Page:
- First music video shot entirely on the iPhone 4 [CHECK]
- Complaints about poor image quality, wobble and rolling shutter [CHECK]
- Professional productions shot on the iPhone 4 [AT LEAST ONE IN PRE-PRODUCTION]
- Over 350,000 results returned for the search "iPhone 4" on YouTube [CHECK]
And the iPhone 4 won't be getting the distinction of shooting the first feature film. At least one film has already claimed that title: South African filmmaker Aryan Kaganof shot SMS Sugar Man” earlier this year for 1 million rand ($164,000) in just twelve days using eight Sony Ericsson W900i cell phones.
Meanwhile, MacDailyNews reports that when one user complained about being unable to upload HD video to YouTube directly from the phone, Steve Jobs responded:
"Over the air in the future.""In the future" is a very good answer, and can be used for most situations. It's almost always true, too. But it isn't enough to placate Chris Pirillo, who writes on his blog:
I believed that I would be able to record, save, edit and upload my video right from my device. How silly am I for assuming such a thing?That's a rhetorical question, right Chris?
But it's not all chocolates and roses, and some people over at the DVInfo forum foresee very bad things because the unwashed masses will be shooting with iPhone's - or even worse, doing it themselves rather than hiring professionals:
I seriously think that it will become almost impossible to just make a middle class living in production very soon, for many, it is the reality today that while they can work in the industry, many of us are constantly losing work to clients who will just "do it themselves" or will "do it in-house". Can we, as pros do it better? Definitely. But the bar for what is acceptable is lowering by the minute.The same could be said about nearly every industry that computers - and I'll classify the iPhone as a computer - have touched. Just look at what desktop publishing did...just look at the ongoing newspapers vs. the internet situation.
One writer also noted a problem with clients providing footage from low-priced cameras:
I've cut stuff shot on Flips - conference delegates interviewing other conference delegates - and what took the client by surprise was the sheer time it took to process the video and audio into something watchable. Noisy video doesn't compress well, audio with a rear-facing microphone doesn't sound good in interviews.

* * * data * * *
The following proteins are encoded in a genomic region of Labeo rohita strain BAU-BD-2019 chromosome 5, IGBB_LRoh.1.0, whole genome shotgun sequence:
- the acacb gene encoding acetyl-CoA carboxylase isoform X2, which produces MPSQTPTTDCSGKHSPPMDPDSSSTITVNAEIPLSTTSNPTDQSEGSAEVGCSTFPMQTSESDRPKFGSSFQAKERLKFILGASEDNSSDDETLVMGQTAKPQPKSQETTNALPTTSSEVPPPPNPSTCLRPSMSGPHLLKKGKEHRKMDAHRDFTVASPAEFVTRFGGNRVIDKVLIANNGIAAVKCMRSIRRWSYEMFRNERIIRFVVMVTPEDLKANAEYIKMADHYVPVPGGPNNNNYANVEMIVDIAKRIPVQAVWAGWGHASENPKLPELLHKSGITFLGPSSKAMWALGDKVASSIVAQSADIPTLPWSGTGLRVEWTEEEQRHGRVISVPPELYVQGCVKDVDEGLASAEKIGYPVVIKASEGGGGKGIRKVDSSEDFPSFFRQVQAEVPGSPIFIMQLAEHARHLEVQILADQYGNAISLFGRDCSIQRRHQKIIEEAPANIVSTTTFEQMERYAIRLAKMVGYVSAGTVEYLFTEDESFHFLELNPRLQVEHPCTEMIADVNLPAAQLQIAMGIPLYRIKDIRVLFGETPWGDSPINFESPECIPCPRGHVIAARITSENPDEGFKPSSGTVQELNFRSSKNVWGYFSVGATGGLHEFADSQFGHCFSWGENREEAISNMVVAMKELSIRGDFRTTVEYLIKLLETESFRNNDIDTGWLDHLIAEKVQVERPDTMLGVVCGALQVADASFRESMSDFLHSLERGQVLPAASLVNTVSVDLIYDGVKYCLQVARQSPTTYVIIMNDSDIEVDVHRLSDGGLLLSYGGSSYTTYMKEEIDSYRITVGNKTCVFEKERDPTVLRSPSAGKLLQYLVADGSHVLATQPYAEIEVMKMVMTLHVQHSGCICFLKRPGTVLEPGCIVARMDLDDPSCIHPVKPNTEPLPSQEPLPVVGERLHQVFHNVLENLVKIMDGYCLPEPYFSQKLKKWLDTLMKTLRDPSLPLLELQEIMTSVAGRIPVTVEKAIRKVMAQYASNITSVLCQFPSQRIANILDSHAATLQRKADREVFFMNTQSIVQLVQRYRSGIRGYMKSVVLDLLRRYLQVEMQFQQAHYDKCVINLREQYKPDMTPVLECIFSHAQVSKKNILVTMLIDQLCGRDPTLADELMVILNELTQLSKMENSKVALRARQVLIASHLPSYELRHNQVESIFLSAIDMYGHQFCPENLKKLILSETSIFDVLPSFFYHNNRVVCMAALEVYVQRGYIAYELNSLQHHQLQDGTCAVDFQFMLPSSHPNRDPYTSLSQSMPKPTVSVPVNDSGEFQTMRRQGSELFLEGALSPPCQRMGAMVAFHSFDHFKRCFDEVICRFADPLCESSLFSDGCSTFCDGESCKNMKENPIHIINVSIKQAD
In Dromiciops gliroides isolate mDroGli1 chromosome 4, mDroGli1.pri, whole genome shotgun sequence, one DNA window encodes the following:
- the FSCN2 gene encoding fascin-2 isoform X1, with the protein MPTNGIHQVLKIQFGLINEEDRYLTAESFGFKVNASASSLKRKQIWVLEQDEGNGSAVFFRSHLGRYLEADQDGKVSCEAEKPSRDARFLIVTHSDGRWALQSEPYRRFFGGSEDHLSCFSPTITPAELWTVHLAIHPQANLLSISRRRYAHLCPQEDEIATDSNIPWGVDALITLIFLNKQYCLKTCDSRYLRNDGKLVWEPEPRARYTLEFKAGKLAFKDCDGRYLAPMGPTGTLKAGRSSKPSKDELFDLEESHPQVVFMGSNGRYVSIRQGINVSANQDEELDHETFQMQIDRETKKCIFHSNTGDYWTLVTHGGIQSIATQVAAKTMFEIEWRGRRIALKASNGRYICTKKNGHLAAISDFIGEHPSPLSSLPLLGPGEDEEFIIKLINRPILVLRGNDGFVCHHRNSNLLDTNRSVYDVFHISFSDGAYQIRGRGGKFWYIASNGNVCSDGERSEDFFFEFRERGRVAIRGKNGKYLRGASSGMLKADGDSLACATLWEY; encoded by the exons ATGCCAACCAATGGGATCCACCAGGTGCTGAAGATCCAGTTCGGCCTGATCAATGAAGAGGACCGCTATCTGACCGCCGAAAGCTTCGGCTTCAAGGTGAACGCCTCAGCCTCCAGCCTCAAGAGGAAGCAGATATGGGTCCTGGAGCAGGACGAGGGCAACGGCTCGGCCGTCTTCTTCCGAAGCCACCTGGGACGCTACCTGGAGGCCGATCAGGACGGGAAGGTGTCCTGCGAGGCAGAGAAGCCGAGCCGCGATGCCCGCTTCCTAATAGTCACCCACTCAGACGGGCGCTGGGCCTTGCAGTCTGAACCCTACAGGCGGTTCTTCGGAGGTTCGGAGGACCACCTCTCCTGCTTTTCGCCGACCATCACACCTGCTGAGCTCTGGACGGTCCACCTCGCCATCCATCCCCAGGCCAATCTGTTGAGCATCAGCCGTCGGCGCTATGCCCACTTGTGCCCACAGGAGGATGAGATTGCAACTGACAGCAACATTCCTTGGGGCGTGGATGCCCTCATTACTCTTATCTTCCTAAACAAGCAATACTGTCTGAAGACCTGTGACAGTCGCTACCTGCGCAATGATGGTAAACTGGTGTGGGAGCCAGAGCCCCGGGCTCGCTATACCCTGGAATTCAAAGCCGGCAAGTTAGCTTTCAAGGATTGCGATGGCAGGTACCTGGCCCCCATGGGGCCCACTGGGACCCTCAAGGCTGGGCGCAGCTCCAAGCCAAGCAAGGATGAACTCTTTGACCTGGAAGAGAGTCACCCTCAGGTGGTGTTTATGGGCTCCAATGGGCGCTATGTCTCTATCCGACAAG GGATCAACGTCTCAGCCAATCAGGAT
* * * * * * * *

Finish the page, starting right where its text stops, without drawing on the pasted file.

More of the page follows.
Interesting times indeed. Engadget reports that the Senior VP of Cisco's Emerging Technologies Group has hinted there will be a WiFi enabled Flip video camera by the end of 2010, and they would like to support FaceTime.
24fps in low light?
Finally, while the iPhone 4 supports HD at 1280x720, the frame rate appears to be "up to" 30fps, and a couple of users have reported that it drops to 24fps in low light situations. On the Apple Discussions board, one user wrote:
I tried both with the new 720p recording and with the front facing VGA camera.They could be dropping the frame rate in low light so they can lower the shutter speed, or it could be because the noisier low-light images compress less efficiently. There seems no way to control this, at least with the current iPhone camera app.
720p - 23.99fps , H.264, 1280 x 720, Millions
AAC, 1 channels, 44100 Hz Data rate: 10.42 Mbit/s
VGA - 24.00fps H.264, 640 x 480, Millions
AAC, Mono, 44.100 kHz Data Rate: 3,530.52 kbit/s
WorldChanging: The World’s First Cell Phone Feature Film
MacDailyNews: Steve Jobs email: Over the air iPhone 4 HD video uploads coming ‘in the future’
ChrisPirillo: iPhone 4 Video Direct to YouTube Coming in the Future
DVInfo.com: New iPhone 4G shoots 720/30P HD!
Engadget: Cisco suggests WiFi Flip Video camera by Christmas, wants to integrate products with Apple's FaceTime
Apple Discussions: How does IPHONE 4 determine frame rate of video recording?